Chancery half-sheet 4to (209 x 147 mm). Collation: [1-28] (1/1r-2/5v Disputatio inter clericum et militem, 2/6r-2/8v Compendium de vita Anticristi). 26 lines. Type: 100(107). Two 4-line initial spaces. Initials and paragraph marks alternating in red and blue, the first with infill and flourishing in blue. First leaf rehinged, repairs in gutter margin of last leaf, marginal paper flaw to 1/7, some marginal soiling. Old vellum (recased); folding cloth case. Provenance: contemporary inscription on a1r: occam he[re]tic[us]; Charles Lemuel Nichols (1851-1929), bookplate; Mrs. Philip D. Sang (sale, Sotheby's New York, 24 September 1986, lot 144).***
First Edition of this tract on the proper boundary between papal and lay power, couched as a dialogue between a cleric and a knight, probably composed shortly before 1302 in the context of the struggle between Pope Boniface VIII and Philip the Fair of France. The direct target of the anonymous author’s veiled attack on papal power is the Flemish clergy who agitated against Philip. Formerly ascribed to William of Ockham, as is evident from the early inscription on the first page, the pamphlet is considered the work of Petrus de Bosco (Pierre Dubois), one of Philip’s publicists and pamphleteers. The pamphlet's interest to Cologne readers of the 1470s lay in in its discussion of the legitimacy of taxation of ecclesiastical properties by local civil authorities, a question of urgent relevance to the city of Cologne in 1473, in desperate need of funds for defense against the aggressions of Charles the Bold of Burgundy. The anonymous Compendium de vita Antichristi is appended to all 13 recorded fifteenth-century editions. Of these nine were printed at Cologne, all unsigned and most undated. A stemma of the Cologne editions was recently established by Wolfgang Schmitz ("Die Kölner Ausgaben des Dialogus inter clericum et militem," Gutenberg Jahrbuch 1999, pp. 106-112).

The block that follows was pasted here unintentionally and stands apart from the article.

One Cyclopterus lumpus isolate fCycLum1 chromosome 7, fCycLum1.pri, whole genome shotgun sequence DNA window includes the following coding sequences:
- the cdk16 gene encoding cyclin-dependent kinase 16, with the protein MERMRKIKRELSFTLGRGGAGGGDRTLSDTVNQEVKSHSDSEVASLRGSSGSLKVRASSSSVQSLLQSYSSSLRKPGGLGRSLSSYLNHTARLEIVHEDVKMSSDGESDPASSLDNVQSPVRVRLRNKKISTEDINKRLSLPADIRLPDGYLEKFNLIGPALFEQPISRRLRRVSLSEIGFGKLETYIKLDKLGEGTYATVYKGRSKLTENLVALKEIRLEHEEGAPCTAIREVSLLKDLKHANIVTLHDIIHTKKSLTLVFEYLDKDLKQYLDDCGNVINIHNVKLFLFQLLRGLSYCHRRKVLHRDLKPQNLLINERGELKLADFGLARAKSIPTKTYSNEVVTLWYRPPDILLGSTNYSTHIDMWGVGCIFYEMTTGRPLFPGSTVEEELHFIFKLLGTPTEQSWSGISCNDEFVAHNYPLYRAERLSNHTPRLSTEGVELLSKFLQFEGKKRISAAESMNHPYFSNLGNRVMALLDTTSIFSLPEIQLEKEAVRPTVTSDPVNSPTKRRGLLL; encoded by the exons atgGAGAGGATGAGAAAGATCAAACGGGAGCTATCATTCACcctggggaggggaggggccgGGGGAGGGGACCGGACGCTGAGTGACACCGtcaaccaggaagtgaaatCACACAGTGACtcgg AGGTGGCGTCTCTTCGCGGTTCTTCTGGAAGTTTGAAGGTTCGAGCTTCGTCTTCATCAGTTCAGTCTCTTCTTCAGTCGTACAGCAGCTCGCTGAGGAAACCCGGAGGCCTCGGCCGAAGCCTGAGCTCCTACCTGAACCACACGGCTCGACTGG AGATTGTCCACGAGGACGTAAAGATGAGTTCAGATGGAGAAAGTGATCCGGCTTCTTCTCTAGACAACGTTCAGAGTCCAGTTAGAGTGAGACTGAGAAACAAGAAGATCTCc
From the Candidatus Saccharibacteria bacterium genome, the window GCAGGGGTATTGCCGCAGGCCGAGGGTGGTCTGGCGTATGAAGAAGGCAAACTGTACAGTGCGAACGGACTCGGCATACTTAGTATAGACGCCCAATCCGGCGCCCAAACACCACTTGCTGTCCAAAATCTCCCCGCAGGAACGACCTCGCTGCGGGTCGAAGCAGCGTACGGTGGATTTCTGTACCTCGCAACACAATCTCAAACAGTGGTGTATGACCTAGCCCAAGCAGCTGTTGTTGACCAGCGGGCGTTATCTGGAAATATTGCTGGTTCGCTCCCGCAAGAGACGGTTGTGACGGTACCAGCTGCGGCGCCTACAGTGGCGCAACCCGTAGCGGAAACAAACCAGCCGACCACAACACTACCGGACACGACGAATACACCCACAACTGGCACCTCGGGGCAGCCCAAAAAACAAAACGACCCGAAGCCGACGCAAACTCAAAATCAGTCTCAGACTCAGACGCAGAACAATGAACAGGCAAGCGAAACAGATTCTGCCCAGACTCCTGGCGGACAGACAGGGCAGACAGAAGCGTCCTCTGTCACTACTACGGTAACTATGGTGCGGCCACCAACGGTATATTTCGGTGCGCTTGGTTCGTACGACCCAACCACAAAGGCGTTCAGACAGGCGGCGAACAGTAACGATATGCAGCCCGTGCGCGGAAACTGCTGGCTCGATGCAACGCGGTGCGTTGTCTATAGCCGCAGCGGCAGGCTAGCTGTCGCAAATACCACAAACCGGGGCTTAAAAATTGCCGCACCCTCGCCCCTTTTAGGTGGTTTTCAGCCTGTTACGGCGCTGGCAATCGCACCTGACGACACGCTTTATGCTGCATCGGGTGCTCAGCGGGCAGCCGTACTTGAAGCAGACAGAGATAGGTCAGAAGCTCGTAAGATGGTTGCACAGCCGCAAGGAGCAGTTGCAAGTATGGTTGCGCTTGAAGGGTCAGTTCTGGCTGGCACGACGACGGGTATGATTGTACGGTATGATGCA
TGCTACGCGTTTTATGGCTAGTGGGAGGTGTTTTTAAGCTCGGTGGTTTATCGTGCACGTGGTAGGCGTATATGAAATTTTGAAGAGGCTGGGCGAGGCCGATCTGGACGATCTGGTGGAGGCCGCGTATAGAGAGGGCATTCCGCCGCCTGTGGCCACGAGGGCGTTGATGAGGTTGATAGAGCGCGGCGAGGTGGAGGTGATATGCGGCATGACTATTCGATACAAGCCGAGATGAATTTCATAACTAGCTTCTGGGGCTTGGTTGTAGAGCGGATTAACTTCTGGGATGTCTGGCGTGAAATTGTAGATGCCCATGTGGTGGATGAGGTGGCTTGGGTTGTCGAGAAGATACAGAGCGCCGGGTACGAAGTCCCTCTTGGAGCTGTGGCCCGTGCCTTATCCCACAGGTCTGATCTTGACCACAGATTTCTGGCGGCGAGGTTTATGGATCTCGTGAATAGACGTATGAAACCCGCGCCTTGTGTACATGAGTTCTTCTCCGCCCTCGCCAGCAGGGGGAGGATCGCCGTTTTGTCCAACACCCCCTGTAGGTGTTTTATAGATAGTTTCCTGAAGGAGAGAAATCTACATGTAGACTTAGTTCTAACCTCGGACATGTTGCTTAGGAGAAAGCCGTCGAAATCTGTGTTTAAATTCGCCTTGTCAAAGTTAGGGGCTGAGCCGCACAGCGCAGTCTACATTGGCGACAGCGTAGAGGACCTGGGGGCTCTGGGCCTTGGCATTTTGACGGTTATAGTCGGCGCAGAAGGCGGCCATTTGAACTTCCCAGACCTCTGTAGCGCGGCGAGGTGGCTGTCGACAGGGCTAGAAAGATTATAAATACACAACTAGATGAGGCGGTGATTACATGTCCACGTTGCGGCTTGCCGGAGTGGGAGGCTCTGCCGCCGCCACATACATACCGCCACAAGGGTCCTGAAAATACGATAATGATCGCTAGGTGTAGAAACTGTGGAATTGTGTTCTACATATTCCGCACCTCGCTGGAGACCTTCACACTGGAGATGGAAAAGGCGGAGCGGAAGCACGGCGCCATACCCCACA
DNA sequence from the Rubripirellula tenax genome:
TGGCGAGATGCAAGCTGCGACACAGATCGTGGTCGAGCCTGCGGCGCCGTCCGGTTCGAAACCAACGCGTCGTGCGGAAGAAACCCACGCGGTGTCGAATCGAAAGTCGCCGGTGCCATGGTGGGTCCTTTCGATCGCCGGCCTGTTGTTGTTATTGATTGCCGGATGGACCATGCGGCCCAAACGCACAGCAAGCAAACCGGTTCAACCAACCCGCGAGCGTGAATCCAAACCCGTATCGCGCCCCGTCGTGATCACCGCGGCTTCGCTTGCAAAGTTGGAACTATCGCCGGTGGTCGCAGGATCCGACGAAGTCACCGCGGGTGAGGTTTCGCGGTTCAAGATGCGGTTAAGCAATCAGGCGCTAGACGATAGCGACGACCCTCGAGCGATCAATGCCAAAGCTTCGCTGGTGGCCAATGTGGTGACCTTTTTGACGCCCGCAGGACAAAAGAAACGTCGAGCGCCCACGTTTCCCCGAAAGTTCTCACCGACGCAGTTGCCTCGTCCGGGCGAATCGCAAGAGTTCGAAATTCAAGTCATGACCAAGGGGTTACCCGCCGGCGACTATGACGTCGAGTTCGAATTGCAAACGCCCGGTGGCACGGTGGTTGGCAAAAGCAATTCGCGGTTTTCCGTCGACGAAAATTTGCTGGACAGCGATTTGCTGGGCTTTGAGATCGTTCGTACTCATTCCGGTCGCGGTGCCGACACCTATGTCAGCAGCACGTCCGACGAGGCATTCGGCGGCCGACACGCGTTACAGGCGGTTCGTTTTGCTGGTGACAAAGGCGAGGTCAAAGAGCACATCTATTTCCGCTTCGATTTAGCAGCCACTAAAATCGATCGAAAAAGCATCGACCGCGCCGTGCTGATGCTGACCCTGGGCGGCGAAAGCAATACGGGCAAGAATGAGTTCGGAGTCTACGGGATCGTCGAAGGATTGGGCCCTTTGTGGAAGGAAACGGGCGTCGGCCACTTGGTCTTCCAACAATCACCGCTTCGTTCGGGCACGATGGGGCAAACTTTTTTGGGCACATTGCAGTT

This work was one of the first printed books to be banned. Cologne was the site of the first successful prosecution of printers by ecclesiastical authorities for alleged misuse of the press (cf. Grendler, The Roman Inquisition, Princeton 1977, p. 71). In 1479 the University of Cologne obtained from Sixtus IV the authority to censure printed books, and to apply this authority with the support of the local magistrates through prosecution of printers, booksellers and readers. The present pamphlet seems to have been one of several tracts hostile to the papacy which were forbidden by the city council between 1479 and 1483. Following four editions printed at Cologne in 1473 and 1475 and one in 1478, there is a telltale gap of about eleven years before the appearance of another edition there, followed by three more in the early 1490s.
The Augustinus `De fide’ press produced 11 quarto and 2 folio editions, all datable to 1473-74, of which two mention Cologne as the place of printing. The single type used by the press is a variant of a type probably cut by Johann Veldener, and used, with slight variations, by several Cologne shops, including Caxton's first shop. The press has been variously identified with Goiswin Gops (cf. BMC I, 23) and, more recently, Johann Schilling (S. Corsten, Die Anfänge des Kölner Buchdrucks, Cologne 1955, pp. 44-45), but Paul Needham has argued for retaining the eponymous appellation because of the slight but consistent variations in the type of this group of editions (Ars Impressoria... Festgabe für Severin Corsten, Munich 1986, pp. 103-131). Goff D-147 (Huntington and Morgan Library); HC 6111*, H 1147 (the Compendium); BMC I, 233 (IA.3717); BSB-Ink D-105; GW 8261. Item #3130